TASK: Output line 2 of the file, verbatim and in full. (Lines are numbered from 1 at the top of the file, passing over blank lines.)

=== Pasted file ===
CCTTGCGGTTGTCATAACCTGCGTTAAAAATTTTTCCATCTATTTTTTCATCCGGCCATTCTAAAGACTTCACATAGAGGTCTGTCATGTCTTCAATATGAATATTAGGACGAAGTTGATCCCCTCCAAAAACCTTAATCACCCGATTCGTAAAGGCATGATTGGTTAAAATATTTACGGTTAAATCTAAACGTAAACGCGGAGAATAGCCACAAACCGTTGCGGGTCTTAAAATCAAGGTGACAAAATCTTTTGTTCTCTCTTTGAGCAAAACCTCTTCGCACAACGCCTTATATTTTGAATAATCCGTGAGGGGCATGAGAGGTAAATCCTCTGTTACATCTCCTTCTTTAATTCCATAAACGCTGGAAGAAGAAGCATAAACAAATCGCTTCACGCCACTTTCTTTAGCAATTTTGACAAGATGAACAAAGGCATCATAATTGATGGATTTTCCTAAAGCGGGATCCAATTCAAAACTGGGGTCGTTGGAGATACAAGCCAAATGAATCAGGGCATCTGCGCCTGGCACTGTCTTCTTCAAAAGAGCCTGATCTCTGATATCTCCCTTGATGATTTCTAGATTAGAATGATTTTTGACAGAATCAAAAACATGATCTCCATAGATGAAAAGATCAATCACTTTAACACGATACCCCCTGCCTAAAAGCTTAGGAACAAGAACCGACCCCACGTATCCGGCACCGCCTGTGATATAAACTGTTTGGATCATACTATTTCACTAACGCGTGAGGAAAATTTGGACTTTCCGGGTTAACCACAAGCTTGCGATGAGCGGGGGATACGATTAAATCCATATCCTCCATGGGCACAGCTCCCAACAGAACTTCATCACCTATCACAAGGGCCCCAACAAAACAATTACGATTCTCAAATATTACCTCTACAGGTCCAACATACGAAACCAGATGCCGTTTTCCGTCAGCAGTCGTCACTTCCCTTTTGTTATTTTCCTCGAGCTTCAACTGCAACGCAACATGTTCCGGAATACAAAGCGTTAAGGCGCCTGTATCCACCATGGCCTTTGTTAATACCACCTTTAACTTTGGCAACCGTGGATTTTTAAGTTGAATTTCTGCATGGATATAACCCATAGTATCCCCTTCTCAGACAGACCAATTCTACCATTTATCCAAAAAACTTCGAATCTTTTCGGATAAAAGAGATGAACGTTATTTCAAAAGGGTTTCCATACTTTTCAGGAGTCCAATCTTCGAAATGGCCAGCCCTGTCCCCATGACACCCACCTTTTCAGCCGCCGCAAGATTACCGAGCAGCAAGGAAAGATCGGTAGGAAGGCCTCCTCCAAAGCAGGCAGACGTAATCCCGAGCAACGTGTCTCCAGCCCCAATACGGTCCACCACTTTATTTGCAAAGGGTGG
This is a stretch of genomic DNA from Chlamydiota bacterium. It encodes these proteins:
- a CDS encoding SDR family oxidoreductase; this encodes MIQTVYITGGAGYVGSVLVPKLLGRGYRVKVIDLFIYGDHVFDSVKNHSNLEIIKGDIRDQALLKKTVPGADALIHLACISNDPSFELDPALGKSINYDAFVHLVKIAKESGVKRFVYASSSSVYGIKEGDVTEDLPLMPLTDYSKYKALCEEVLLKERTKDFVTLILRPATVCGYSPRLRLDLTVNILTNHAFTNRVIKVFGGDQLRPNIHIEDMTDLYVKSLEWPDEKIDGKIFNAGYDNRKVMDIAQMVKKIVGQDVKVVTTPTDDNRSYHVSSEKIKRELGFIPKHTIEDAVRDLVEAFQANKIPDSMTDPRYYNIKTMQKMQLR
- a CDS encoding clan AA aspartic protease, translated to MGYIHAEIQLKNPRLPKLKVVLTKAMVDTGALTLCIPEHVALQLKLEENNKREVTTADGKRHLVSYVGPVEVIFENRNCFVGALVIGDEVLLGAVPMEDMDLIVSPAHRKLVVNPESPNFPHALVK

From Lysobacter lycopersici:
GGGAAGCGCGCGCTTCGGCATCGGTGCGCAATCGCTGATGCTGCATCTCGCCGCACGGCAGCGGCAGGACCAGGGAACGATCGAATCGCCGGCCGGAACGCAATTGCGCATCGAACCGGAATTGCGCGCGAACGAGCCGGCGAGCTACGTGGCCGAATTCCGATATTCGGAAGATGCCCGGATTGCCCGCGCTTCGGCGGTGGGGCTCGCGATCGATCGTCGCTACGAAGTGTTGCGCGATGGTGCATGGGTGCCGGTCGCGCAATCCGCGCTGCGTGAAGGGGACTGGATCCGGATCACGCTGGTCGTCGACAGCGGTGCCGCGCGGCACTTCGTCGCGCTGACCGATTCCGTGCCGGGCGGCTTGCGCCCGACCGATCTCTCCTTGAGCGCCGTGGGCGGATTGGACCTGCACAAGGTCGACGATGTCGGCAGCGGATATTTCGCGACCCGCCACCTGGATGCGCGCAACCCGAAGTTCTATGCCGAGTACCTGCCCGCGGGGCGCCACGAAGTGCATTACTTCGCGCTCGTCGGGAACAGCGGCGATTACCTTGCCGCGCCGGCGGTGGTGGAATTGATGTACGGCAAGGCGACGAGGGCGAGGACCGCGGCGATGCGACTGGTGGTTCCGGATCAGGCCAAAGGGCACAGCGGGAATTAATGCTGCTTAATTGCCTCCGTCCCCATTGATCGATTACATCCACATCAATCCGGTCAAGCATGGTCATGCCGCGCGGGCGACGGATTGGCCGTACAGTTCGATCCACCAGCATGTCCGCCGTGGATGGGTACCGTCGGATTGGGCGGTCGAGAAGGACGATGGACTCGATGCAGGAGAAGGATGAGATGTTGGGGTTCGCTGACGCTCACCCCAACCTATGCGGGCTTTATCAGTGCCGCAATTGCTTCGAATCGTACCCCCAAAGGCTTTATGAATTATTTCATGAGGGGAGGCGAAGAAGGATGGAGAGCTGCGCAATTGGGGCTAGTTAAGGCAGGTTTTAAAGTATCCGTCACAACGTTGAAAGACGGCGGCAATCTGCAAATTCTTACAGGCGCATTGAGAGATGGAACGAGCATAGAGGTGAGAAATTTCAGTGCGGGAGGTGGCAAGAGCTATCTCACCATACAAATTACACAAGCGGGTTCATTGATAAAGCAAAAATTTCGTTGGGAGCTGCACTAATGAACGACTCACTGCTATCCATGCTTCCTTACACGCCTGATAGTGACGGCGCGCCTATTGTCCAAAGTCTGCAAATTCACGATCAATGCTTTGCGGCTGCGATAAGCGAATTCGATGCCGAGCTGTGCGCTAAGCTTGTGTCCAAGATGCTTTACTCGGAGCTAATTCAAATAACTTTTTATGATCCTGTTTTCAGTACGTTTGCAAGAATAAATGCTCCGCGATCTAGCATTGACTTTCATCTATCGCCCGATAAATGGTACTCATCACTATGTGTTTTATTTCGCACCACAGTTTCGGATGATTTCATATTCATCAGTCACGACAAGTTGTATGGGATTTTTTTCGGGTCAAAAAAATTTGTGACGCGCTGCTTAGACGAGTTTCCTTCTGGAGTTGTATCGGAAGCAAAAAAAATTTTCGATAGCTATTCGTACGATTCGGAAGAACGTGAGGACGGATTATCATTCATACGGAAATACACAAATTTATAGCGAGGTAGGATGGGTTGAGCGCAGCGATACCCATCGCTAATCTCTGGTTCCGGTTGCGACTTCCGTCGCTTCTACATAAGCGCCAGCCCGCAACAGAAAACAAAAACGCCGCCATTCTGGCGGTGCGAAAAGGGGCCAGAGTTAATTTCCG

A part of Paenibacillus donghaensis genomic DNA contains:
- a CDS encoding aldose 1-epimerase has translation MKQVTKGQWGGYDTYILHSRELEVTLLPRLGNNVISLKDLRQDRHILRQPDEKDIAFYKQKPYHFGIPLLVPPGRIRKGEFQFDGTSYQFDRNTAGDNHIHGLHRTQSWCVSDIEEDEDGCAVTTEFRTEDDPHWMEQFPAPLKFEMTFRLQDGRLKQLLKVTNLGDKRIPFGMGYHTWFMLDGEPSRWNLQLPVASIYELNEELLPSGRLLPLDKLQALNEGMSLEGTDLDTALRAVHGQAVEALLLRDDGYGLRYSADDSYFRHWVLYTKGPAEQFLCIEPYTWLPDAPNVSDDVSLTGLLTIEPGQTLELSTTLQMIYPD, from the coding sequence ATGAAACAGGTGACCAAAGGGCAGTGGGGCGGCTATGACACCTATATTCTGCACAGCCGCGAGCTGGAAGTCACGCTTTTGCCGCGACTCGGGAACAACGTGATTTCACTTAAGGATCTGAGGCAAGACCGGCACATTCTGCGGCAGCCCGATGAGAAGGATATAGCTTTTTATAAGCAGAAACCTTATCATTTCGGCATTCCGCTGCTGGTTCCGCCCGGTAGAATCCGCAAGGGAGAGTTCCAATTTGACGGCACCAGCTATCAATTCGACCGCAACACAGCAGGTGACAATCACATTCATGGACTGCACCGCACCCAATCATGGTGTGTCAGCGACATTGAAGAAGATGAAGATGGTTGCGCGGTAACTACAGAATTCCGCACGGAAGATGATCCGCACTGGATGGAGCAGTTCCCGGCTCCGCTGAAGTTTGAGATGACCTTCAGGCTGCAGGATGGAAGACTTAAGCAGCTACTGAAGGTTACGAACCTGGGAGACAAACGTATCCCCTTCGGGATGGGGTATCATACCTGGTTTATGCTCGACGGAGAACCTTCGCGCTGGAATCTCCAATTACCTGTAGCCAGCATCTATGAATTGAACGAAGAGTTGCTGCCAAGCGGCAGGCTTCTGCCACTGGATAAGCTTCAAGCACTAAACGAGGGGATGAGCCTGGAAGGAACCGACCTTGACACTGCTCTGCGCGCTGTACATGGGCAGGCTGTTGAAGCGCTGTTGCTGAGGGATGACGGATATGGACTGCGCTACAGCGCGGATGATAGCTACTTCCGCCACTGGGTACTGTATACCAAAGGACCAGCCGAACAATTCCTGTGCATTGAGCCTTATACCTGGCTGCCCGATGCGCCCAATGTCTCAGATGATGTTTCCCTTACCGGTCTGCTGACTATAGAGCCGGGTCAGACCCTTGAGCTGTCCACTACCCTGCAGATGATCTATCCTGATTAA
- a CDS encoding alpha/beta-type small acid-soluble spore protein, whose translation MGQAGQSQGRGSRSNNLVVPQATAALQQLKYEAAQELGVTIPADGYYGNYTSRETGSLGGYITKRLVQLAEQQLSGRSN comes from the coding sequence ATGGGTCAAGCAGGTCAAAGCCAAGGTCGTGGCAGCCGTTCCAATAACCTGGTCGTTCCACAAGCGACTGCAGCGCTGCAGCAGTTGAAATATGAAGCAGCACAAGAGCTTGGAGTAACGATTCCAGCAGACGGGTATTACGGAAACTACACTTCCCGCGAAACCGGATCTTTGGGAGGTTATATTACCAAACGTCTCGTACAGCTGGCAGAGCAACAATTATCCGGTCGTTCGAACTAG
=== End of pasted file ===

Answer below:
This is a stretch of genomic DNA from Chlamydiota bacterium. It encodes these proteins: